I conclude from my testing that I can trust Mumma to run OptOutByDomain.com as it is documented to run more than I would trust someone who thinks that bulk mailers shouldn't have to verify the email addresses to which they send bulk mail. I am aware of a concerted effort (coordinated spin) to make unverified opt-in respectable, e.g. see http://groups.google.com/group/...

So what would I do? I'd use the list.

So it seems you concede he did indeed unsubscribe, but his method is Wrong because his verifiably verified-opt-in list is somehow less trustworthy than an UNverified opt-in list. Well, I disagree.

Re: Oklahoma Spammer Fighter Loses Even Worse John Levine  –  Jun 13, 2007 10:58 AM PDT

I would think this would be obvious, but in the U.S., courts are charged with enforcing actual laws, rather than imaginary laws that we might wish had been passed instead.

The highly imperfect CAN SPAM act says that mailers have to provide a working opt-out process.  It does not say that recipients can invent an opt-out process and demand that mailers use it. Mumma, for whatever reason, refused to do what the law said and instead did all sorts of other stuff.  He has only himself to blame for losing this silly lawsuit.

Incidentally, it is so 1999 to insist that signup confirmation would solve the world's spam problems.  There are plenty of ways to end up with a dirty list even with every address legitimately confirmed, and there are plenty of unconfirmed lists with vanishingly low error rates, as low or lower than COI lists.  (Do you know anyone else who gets mail from cruise.com without signing up for it?  The only person I know in that position is Ken Magill, and him only when someone on a cable modem in Oklahoma City signed him up a few hours after his infamous interview with Mumma.)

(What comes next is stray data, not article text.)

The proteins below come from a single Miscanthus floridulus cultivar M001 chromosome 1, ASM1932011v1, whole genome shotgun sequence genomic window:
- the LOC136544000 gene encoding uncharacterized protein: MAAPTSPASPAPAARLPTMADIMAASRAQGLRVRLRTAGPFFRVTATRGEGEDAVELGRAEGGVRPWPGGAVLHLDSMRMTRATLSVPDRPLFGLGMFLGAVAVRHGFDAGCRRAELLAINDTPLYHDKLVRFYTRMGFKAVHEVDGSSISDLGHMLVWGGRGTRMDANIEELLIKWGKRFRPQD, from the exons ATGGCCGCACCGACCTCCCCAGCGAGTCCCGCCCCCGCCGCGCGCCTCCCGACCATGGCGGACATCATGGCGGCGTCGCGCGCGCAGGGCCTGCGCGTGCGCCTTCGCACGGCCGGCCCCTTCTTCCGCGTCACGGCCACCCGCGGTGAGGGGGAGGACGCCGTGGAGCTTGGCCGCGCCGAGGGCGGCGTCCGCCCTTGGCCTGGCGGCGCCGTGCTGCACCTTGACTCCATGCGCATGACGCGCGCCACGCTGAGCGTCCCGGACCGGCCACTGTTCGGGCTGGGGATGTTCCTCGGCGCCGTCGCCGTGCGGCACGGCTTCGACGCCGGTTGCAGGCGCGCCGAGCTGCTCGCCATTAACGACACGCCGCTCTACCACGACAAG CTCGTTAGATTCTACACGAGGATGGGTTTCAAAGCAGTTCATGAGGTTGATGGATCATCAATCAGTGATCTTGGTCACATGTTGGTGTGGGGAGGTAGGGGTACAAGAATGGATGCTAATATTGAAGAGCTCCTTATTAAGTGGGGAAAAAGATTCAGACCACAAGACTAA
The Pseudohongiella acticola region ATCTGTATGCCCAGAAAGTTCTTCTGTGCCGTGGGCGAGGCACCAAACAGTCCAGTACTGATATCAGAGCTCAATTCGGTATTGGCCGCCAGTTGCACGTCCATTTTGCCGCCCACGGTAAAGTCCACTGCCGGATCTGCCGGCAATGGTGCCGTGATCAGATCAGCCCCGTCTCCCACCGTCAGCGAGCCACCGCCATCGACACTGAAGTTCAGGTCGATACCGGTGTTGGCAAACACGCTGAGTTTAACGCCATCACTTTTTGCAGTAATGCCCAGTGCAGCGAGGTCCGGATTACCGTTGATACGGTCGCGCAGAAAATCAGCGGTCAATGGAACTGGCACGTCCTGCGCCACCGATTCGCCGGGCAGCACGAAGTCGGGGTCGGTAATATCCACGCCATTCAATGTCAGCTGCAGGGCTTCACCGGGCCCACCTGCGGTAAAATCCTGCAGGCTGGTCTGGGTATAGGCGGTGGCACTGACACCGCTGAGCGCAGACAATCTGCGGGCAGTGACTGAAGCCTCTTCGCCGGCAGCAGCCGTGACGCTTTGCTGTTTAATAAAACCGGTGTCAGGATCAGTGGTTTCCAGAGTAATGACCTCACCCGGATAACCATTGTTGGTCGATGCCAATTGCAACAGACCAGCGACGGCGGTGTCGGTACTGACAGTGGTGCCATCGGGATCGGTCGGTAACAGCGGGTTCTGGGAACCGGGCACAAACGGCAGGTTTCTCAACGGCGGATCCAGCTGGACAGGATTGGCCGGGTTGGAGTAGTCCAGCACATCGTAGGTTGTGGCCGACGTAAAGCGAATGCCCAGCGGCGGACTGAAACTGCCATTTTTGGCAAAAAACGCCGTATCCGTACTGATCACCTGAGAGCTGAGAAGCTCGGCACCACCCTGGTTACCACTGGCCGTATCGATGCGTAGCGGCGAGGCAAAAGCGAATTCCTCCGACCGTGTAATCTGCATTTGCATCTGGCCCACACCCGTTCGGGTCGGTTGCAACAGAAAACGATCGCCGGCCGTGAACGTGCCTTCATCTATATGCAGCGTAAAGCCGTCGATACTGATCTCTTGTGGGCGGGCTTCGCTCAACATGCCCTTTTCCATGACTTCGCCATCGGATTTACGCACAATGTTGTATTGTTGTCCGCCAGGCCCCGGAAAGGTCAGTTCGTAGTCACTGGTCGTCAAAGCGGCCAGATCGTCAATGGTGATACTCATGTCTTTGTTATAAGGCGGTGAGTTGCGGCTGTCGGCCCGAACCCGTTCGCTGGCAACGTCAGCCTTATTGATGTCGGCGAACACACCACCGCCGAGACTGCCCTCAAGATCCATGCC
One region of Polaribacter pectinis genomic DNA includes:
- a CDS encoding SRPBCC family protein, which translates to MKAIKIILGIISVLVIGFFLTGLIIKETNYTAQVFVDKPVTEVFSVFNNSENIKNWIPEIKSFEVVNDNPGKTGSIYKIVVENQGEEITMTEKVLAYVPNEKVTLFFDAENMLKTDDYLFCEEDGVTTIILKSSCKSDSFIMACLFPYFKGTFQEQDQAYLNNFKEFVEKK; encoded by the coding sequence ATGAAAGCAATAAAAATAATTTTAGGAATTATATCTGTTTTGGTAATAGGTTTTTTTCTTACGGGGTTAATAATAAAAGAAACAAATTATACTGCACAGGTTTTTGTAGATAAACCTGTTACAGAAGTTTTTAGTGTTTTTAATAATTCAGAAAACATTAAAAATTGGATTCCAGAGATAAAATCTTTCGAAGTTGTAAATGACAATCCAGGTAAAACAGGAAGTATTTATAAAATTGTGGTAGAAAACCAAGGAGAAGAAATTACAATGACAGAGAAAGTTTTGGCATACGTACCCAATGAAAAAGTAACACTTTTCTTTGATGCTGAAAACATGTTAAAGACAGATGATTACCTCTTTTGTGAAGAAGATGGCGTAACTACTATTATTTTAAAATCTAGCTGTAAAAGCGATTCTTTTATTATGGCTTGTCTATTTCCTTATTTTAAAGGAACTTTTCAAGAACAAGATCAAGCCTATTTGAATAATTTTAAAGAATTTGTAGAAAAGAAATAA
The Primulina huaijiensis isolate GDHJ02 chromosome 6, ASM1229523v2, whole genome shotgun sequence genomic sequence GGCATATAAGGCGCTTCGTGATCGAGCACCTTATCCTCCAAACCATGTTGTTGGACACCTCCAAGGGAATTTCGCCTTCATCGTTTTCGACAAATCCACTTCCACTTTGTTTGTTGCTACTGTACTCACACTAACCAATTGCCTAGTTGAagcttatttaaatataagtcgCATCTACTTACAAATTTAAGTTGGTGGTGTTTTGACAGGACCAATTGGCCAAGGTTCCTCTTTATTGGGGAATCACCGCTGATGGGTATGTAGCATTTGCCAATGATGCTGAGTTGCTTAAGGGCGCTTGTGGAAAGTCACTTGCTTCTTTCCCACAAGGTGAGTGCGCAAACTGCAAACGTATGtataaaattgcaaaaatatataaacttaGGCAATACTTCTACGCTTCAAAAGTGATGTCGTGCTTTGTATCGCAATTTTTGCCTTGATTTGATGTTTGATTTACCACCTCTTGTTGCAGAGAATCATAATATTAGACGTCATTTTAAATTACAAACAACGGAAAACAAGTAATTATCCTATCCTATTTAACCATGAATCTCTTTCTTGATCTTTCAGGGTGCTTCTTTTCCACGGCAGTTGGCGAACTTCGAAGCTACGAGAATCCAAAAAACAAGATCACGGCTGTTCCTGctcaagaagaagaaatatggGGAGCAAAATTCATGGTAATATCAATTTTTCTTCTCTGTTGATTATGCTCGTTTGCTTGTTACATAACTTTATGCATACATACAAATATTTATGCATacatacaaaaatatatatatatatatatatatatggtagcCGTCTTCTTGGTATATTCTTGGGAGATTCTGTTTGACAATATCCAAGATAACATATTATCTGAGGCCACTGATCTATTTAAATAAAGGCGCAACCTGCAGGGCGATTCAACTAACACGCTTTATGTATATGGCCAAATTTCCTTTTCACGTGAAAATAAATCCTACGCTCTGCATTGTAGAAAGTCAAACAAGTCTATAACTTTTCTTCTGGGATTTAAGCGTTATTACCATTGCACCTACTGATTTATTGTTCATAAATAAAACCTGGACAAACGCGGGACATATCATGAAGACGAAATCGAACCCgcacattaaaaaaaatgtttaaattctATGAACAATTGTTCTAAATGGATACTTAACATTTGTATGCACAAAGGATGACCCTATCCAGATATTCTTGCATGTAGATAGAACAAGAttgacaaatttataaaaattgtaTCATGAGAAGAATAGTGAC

As I keep saying, if our goal is to get rid of spam, we need to work on that, and not to get distracted with non-problems.

Re: Oklahoma Spammer Fighter Loses Even Worse Matthew Elvey  –  Jun 15, 2007 1:56 AM PDT

Yes, CAN SPAM act says that mailers have to provide a working opt-out process.  CAN SPAM does not say that recipients can't invent an opt-out process and demand that mailers use it.  It is silent on that topic.  IMO, Mummas opt-out process is quite reasonable and legal, but cruise.com didn't follow it, AFAIK. You think it's unreasonable.  Does the law provide statutory penalties if it's not followed?  This case says no.

But there's a lot we agree on:  Irrespective of Right and Wrong, the law in part of the US is now clear: Only quite blatant spam is considered illegal by the court.  The good news is that still only a small fraction of spam is now not blatantly illegal.  The bad news is more of it will morph to be legal.